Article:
February 19th, 2019
It had snowed all day on Sunday, and most of the following night. The last few flakes fell at around 4:30 AM on Monday. I was up by then, and I started shoveling out the driveway for the third time in the last twenty-four hours. The street in front of the house was still snow covered. No plow had been through recently. I had to throw the white stuff high in the air in order to get it over the already tall and substantial snowbanks that edged the driveway. I wanted to at least get the portion of the driveway around Stefan’s truck cleaned up before he went to work. Otherwise, Stefan would run over the snow, and make it damn near impossible to scrape it off the pavement.
I was about halfway done with the driveway when Karin appeared in the front doorway of the house, holding her cell phone. She yelled to me,
“She needs to talk with you!”
I knew that the girl we love was at work, but I couldn’t figure out what she could want now. I had planned to pick her up at 9:00 AM to take her to her mandatory group session, but I had hoped that the roads would be clean before I had to drive to Kenosha to get her.
I walked to the door, and Karin handed me the phone.
“Yeah?”, I asked.
The young lady said, “I can’t get a ride home with Lyft. If I take the bus, I will never make it home in time to get to the meeting in Racine.”
I asked the girl, “What time is it now?”
“It’s five o’clock.”
I told Karin, “I have to get her from work.”
The girl would finish her shift at the hotel at 7:00. Considering the road conditions, I needed to leave our house an hour before that time. That meant I would have just enough time to finish cleaning up the driveway, rest for a few minutes, and then drive south to the hotel. I was not looking forward to this ride.
Let me pause here for a moment. I want to explain, especially to any reader who has never driven in snow, just how important road conditions are in winter. A little snow or a little ice can turn a fifteen minute trip into an hour-long nightmare. It can turn a relaxing drive into a terrifying experience. Often the effect that winter weather has on a commute is dependent on the reactions of local municipalities to the snowfall or icing. Some communities, like Milwaukee County, are usually on top of the situation with trucks ready to plow and salt immediately. Others are not. It is not unusual to drive on a main road that is relatively clean in one town, and then have it turn into an absolute mess as soon as you reach the border with the next locality.
In any case, I left home at 6:00 and drove south on I-94. I was relieved to find out that two of three lanes on the freeway were clear. Only the rightmost lane was snow covered. Traffic was moving more slowly than normal, but at least it was moving. I got to the hotel on time (actually a bit early), and I texted the girl. She texted back that she was going to finish work late. The person from the first shift hadn’t arrived yet to take over from her.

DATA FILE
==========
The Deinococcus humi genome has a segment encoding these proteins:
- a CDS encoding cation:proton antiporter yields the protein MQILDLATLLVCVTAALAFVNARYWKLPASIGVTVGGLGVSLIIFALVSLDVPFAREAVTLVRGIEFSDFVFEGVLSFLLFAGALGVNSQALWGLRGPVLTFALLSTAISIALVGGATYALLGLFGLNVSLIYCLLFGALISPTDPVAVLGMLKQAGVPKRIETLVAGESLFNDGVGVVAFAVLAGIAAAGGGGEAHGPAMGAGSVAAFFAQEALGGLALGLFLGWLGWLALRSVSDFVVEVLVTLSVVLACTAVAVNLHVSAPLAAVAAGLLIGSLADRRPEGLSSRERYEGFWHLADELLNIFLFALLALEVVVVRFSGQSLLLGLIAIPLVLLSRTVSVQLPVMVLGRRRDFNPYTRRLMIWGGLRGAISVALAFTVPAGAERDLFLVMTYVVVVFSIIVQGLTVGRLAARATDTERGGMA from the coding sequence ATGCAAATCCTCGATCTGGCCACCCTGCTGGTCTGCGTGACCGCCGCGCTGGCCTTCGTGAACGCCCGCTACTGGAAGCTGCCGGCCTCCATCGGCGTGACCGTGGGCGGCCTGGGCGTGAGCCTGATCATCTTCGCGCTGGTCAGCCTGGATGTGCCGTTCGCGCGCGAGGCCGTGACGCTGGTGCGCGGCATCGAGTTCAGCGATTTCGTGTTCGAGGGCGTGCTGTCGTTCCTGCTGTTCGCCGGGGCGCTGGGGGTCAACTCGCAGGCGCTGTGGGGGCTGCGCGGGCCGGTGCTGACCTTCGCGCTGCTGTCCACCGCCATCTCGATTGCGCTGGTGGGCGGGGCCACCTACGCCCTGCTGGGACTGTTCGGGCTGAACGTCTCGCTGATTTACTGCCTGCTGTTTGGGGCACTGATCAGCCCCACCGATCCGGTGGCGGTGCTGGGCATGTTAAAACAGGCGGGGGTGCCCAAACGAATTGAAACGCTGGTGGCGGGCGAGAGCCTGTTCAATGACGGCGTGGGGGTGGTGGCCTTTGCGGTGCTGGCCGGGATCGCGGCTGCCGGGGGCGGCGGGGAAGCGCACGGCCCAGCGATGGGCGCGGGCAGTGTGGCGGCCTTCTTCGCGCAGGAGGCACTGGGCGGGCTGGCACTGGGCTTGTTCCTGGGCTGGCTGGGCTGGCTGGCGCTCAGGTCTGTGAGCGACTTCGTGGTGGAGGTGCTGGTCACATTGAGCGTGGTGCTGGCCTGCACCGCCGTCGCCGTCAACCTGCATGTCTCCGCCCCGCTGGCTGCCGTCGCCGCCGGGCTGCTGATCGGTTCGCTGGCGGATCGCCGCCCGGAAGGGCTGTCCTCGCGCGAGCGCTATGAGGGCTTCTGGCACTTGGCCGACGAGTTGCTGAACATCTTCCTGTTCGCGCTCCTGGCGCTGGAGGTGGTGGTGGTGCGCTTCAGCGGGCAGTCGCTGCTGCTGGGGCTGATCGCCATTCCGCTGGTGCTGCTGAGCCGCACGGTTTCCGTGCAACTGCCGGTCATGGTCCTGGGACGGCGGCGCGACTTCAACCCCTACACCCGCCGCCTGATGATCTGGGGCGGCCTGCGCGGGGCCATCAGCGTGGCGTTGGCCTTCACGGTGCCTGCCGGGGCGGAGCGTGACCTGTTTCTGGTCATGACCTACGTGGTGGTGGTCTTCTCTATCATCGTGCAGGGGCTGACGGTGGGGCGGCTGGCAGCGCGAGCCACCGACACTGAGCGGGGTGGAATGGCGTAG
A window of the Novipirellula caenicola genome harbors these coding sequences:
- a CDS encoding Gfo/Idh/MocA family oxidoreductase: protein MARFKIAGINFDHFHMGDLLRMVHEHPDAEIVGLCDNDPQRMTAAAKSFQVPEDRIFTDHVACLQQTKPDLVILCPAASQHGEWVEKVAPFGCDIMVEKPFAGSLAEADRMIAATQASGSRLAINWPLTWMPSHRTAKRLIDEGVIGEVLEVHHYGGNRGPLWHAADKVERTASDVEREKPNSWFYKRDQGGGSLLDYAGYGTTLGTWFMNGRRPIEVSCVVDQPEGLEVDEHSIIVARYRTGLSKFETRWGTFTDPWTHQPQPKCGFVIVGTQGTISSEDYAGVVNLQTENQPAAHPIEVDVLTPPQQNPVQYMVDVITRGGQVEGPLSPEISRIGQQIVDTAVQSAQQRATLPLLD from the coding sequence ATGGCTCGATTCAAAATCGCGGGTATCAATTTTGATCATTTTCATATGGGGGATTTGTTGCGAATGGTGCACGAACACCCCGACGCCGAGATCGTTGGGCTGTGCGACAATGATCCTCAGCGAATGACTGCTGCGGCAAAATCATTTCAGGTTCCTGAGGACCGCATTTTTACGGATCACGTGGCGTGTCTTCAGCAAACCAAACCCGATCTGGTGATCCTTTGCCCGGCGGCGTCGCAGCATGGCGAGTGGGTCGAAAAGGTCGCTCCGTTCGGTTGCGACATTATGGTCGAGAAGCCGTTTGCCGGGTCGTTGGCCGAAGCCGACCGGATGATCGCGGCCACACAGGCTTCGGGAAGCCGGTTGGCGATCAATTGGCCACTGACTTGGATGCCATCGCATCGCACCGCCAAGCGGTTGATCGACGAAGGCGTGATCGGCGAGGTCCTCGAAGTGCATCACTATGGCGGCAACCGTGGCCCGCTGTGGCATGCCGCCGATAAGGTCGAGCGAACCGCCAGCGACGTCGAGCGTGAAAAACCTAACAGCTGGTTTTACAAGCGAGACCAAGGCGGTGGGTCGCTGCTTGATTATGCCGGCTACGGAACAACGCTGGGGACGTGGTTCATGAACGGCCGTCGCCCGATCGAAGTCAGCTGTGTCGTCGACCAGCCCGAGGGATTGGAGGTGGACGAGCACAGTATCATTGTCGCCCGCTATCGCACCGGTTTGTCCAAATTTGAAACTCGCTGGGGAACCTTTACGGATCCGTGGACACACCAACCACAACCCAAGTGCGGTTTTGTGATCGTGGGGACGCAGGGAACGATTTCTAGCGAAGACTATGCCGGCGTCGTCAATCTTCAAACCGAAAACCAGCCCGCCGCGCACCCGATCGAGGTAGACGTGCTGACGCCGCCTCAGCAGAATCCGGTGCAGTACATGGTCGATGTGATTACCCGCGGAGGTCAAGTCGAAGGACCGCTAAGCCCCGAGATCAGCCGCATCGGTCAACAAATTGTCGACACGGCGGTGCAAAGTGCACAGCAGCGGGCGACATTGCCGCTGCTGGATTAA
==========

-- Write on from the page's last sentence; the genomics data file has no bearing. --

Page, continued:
I sat in my Ford Focus and waited. I was parked facing to the east, and I could see the clouds acquire a red tinge as the sun rose behind them. A ripped and ragged American flag fluttered in the wind in front of the hotel. I sat and listened to a CD from “The War on Drugs”, an Indie band that reminded me a lot of Bob Dylan without the rough edges.
The girl came out to the car. She got in. She looked exhausted, because she was. I drove her across town to the sober living house where she currently resides. I told her that I would be back in an hour to drive her to Racine for her meeting.
I had time to kill, so I drove a few blocks to a local coffee shop, Harborside, that was on the edge of Lake Michigan. The side streets in Kenosha were a full of snow. I slid around a bit trying to get to my coffee. I made it to the cafe, and I got a cup of java and two cookies with white chocolate and macadamia nuts. I had thought to do some writing there, but I was distracted by the local customers. Apparently, the coffee shop is a hang out for old men who gather together and ramble on about chronic illnesses, ungrateful children, and a world that is clearly going to hell. I left there quickly, praying that I never become part of that sect.
I returned to the sober living house. I almost got stuck in the snow on that street corner, but I managed to get free of it. After a few minutes, the young woman came out to the car. She got in and remained silent during the trip to Racine. She looked beat. Energy drinks can only take a person so far. Eventually, there is a crash. She was almost there. I was too. I could feel fatigue seeping into every part of my body.